First Utility has been chosen as the supplier of last resort to rescue the customers of failed energy retailer Usio Energy, which ceased trading on Monday (15 October).
Around 7,000 customers will be transferred to First Utility after Ofgem selected the supplier following a competitive tender process.
First Utility is offering Usio Energy’s customers a “competitive tariff” and will honour all outstanding credit balances, including money owed to both existing and former customers of Usio Energy.
For existing customers, energy supplies will continue as normal as they switch over to First Utility tomorrow (19 October). Any credit on their account can be used to offset future energy use. First Utility will contact former customers directly about their refund, if appropriate.
The cost of protecting customers’ credit balances will be partly met by First Utility, and the rest will be covered by the safety net put in place by Ofgem. This is funded by a levy spread across all energy suppliers.
Colin Crooks, chief executive of First Utility said: “First Utility is very pleased to be able to step in and help those customers who have been let down by the failure of Usio this week.
“Under Ofgem’s process, Usio customers will move to First Utility with their credit balances protected and supply uninterrupted.
“Customers don’t need to do anything at this point, we will be in contact with every customer shortly to welcome them to First Utility and explain next steps.”
Customers of Usio Energy will be contacted by First Utility over the coming days and again in a few weeks when their accounts are fully set up.
Ofgem said at that point, if customers wish to change their tariff, they should ask First Utility to switch them to another deal, or shop around.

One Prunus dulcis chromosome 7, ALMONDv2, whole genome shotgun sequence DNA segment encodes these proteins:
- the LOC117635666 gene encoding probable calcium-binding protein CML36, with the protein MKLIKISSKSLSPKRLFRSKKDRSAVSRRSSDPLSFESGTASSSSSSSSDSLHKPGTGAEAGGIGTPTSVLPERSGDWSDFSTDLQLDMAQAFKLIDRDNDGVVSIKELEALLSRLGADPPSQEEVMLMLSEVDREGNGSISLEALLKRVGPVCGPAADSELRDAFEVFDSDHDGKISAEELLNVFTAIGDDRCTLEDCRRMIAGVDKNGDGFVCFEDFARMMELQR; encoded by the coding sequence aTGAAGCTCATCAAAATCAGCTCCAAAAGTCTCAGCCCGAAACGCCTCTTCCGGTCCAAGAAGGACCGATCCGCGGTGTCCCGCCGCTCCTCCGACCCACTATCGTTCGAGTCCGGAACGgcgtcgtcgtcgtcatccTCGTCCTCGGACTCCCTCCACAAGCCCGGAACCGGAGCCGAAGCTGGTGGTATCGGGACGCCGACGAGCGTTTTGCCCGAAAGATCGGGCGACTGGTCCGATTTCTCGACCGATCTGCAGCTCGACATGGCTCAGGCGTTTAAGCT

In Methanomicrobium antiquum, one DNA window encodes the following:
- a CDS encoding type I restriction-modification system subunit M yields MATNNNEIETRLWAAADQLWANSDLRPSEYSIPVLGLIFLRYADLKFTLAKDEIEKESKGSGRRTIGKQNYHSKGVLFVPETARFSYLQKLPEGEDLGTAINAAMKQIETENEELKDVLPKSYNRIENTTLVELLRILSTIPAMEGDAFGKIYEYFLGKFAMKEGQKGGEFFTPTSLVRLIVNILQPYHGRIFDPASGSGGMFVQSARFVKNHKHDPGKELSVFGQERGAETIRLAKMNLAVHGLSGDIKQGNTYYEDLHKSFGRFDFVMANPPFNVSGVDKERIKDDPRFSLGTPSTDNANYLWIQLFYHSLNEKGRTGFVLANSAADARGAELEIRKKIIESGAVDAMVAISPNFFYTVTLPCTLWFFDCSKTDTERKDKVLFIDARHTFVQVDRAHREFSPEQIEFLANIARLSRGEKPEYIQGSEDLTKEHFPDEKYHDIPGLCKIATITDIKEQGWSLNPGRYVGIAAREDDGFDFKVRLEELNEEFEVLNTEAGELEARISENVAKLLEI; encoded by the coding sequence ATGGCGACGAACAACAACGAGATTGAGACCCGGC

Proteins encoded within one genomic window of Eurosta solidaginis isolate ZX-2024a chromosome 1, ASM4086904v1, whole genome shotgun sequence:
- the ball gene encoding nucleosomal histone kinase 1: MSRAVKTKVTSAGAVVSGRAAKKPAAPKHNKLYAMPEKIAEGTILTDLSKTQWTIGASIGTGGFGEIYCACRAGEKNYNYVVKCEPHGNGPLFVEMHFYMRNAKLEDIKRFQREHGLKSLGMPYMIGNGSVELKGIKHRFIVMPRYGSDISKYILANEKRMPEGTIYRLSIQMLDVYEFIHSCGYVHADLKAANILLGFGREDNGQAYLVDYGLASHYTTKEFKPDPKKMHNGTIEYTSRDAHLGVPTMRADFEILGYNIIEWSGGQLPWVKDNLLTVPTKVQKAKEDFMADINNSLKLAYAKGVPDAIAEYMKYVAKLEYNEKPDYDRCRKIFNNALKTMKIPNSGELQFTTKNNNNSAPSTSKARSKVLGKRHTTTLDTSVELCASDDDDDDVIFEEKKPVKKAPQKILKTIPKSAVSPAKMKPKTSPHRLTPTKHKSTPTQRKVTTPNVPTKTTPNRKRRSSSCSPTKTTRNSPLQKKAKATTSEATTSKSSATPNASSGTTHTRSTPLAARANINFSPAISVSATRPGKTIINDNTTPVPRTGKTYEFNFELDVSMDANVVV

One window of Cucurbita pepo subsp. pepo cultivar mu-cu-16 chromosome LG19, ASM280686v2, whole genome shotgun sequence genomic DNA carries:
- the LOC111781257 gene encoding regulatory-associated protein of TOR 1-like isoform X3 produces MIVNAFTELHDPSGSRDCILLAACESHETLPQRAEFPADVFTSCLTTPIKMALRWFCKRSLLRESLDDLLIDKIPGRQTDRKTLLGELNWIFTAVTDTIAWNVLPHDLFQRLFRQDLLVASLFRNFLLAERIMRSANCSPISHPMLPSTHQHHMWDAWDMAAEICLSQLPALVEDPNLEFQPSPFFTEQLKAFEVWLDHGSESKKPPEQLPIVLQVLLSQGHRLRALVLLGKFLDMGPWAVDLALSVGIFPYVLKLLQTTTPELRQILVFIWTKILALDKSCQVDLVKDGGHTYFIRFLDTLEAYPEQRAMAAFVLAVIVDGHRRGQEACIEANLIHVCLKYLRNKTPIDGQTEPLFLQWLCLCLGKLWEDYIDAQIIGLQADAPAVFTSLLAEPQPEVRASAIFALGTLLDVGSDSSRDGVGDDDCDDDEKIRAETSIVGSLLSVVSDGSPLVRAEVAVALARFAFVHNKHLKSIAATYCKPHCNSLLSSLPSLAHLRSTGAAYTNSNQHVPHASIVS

Customers will not be charged exit fees if they decide to leave First Utility or if they decide to switch supplier before the transfer has been completed.
Philippa Pickford, interim director at Ofgem, said: “We are pleased to secure a deal with First Utility, where Usio Energy’s customers will be offered a competitive tariff for their energy. Their credit balances will be honoured and their energy supply will continue as normal.
“Our advice for customers of Usio Energy is to wait until First Utility contacts you. They will give you more information about the tariff you are on, and about your credit balance if you have one. Then you can shop around for a better deal if you wish to.”
Usio said it was threatened with a “substantial damages claim” by one of its former service providers before it ceased trading.
The existence of the claim prevented Usio from “accepting the committed further funding” from its investors, the company insisted.
The collapse of Usio has prompted predictions that other small energy suppliers could also close before the end of the year.
Ofgem is reviewing its approach to supplier failure and its safety net. The regulator published revised guidance on the criteria it would consider when selecting a supplier of last resort back in 2016.
Since then there have been several instances of supplier failure that required Ofgem’s intervention. The first was in November 2016 when Co-op Energy took on 160,000 customers from GB Energy Supply when the small supplier went bust.
It was then used at the end of January 2018 when Green Star Energy was appointed to take on the 10,000 customers of failed supplier Future Energy.
Octopus also rescued approximately 500 customers from Gen4U when the small-scale energy provided shut up shop.
Non-domestic provider National Gas and Power (NGP) had its supply licence revoked by Ofgem after the company was unable to pay debts of more than £200,000.
NGP’s 80 business customers were transferred to Hudson Energy. Green Star Energy is the domestic trading name of Hudson Energy.